1996, when bulky CRTs were still in everyone's homes, we took the company public with just a Princeton University research contract, no full-time employees and one patent pending. It took us 17 years of breakthroughs, challenges and triumphs to achieve our first profit in 2011, and we have been profitable ever since.

Since our inception in 1994, we have invested approximately $700 million in research and development to advance our company from a start-up to a leading player in the global OLED ecosystem, and we continue to invest heavily in a number of strategic OLED programs for our long-term growth. Our technologies and energy-efficient phosphorescent materials can be found in virtually every commercial OLED display and lighting product in the world.

You can learn more about our phosphorescent technology as well as our strong corporate stewardship in our recently published 2020 Corporate Social Responsibility report, which can be found on our website.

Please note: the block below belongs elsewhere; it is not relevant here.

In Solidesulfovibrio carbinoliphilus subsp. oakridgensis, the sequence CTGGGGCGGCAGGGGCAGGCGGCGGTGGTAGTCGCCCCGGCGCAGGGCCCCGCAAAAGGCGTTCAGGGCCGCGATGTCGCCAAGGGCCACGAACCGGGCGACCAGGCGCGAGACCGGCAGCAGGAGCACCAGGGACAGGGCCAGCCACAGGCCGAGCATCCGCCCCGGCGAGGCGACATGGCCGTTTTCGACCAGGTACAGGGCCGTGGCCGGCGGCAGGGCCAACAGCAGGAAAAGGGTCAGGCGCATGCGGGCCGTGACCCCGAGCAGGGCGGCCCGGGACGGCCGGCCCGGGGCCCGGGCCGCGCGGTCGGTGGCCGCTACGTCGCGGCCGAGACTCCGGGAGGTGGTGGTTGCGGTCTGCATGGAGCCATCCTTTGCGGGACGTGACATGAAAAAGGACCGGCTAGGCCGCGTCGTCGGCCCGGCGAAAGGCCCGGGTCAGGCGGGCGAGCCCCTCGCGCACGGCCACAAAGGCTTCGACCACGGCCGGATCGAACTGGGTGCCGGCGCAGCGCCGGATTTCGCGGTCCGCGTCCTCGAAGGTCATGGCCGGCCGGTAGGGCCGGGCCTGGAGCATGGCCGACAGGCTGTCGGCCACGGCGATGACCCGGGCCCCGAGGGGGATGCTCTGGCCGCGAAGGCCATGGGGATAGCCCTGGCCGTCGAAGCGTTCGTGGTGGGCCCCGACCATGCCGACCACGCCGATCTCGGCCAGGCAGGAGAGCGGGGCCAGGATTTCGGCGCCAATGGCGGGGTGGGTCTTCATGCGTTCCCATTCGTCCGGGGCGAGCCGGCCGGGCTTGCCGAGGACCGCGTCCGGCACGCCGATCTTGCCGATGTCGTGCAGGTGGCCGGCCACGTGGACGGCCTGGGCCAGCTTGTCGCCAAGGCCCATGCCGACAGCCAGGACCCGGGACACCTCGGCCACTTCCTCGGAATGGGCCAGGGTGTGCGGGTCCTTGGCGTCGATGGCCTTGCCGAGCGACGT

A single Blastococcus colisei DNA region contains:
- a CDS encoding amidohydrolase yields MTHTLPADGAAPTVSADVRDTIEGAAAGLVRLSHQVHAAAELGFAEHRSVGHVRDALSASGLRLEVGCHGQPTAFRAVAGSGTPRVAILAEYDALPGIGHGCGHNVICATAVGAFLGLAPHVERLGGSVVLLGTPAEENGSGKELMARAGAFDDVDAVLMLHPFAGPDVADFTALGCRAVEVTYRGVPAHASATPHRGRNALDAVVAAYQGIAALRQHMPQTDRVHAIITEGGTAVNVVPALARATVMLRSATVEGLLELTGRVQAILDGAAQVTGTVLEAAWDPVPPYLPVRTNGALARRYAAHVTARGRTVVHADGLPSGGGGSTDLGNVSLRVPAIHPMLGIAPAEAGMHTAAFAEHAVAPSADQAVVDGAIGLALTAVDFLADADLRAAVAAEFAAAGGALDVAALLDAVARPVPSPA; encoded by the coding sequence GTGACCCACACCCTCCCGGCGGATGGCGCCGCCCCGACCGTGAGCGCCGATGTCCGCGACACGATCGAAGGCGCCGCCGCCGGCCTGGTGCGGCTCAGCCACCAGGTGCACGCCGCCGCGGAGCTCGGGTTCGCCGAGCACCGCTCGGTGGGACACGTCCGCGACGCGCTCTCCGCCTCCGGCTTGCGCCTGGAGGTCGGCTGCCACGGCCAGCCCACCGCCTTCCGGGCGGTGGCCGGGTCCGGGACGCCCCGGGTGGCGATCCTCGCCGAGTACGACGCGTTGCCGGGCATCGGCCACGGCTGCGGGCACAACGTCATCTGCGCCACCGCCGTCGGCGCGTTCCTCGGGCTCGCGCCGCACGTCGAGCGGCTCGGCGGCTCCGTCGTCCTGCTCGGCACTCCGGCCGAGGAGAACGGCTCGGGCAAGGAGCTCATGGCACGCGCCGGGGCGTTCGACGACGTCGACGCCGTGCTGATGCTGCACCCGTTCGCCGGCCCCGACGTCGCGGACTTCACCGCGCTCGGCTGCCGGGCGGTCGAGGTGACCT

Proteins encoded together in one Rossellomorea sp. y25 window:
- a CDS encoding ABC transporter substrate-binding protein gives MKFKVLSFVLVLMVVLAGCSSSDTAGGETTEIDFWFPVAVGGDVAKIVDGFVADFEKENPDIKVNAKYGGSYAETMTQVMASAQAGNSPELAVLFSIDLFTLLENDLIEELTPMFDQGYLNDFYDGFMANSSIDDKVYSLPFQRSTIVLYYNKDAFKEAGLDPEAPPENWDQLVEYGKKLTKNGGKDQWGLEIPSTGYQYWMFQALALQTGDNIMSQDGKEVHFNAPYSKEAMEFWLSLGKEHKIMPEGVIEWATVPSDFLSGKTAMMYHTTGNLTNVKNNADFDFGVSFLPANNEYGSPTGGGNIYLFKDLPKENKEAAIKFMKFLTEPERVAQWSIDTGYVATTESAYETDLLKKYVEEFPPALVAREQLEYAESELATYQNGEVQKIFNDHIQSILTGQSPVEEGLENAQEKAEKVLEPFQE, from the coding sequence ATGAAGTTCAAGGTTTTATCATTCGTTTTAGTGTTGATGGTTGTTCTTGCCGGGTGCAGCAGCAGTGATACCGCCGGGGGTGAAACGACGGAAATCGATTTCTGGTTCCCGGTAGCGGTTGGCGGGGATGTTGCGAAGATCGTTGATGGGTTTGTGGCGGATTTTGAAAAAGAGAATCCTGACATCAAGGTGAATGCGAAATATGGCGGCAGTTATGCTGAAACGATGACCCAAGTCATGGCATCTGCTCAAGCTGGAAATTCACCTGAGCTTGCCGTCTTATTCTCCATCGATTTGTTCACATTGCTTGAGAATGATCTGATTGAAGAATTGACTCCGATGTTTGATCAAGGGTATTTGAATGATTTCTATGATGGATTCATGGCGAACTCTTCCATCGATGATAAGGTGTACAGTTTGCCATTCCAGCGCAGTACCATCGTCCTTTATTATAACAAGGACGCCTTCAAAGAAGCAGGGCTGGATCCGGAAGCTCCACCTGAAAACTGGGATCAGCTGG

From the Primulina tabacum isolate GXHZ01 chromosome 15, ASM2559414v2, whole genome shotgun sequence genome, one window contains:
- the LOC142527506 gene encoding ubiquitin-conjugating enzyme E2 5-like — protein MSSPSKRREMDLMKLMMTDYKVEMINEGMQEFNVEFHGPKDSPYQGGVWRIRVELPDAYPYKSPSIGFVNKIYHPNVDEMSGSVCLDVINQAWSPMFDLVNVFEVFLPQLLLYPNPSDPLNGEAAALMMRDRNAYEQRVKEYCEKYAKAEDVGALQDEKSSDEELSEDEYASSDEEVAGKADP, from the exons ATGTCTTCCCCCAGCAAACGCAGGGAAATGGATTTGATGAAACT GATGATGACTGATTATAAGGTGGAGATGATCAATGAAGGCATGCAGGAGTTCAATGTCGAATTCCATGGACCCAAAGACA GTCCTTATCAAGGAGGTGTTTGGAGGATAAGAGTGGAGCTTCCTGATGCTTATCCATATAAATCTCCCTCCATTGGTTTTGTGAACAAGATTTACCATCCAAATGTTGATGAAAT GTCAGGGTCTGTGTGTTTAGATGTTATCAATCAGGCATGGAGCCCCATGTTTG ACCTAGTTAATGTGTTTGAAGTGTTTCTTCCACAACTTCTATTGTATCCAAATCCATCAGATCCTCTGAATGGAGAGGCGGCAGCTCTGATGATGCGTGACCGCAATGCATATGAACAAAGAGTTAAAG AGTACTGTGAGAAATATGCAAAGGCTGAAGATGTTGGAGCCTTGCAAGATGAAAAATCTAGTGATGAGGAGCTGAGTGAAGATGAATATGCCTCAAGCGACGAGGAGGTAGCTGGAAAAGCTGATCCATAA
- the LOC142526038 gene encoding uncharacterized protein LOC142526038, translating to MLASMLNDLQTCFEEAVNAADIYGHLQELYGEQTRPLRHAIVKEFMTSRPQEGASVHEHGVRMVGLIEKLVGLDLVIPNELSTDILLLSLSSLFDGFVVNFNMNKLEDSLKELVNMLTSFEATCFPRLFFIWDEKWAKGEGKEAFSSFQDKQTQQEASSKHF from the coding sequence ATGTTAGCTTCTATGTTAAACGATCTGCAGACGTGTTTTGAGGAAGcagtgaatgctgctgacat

And finally, I would like to take this opportunity to thank each of our employees for their drive, desire, dedication and heart in elevating and shaping Universal Display's accomplishments and advancements. We are committed to being a leader in the OLED ecosystem, achieving superior long-term growth and delivering cutting-edge technologies and materials for the industry, for our customers and for our shareholders. And with that, operator, let's start the Q&A.

Questions and Answers:

Operator

[Operator Instructions] Our first question is from Brian Lee with Goldman Sachs. Please proceed.

Brian Lee -- Goldman Sachs -- Analyst